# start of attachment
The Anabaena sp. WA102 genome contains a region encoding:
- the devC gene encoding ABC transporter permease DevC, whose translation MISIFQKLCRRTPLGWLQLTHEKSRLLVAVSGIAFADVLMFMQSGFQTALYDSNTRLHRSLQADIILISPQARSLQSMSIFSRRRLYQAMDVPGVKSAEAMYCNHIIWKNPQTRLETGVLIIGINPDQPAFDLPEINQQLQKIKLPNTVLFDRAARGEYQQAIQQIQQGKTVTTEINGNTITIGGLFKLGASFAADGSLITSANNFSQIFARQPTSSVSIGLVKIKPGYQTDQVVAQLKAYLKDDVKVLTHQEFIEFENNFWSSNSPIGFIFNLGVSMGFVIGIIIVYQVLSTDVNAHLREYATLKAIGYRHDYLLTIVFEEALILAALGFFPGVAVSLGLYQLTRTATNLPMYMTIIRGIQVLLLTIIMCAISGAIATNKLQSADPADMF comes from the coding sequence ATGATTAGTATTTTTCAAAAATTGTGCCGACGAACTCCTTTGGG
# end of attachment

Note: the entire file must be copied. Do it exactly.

The Anabaena sp. WA102 genome contains a region encoding:
- the devC gene encoding ABC transporter permease DevC, whose translation MISIFQKLCRRTPLGWLQLTHEKSRLLVAVSGIAFADVLMFMQSGFQTALYDSNTRLHRSLQADIILISPQARSLQSMSIFSRRRLYQAMDVPGVKSAEAMYCNHIIWKNPQTRLETGVLIIGINPDQPAFDLPEINQQLQKIKLPNTVLFDRAARGEYQQAIQQIQQGKTVTTEINGNTITIGGLFKLGASFAADGSLITSANNFSQIFARQPTSSVSIGLVKIKPGYQTDQVVAQLKAYLKDDVKVLTHQEFIEFENNFWSSNSPIGFIFNLGVSMGFVIGIIIVYQVLSTDVNAHLREYATLKAIGYRHDYLLTIVFEEALILAALGFFPGVAVSLGLYQLTRTATNLPMYMTIIRGIQVLLLTIIMCAISGAIATNKLQSADPADMF comes from the coding sequence ATGATTAGTATTTTTCAAAAATTGTGCCGACGAACTCCTTTGGG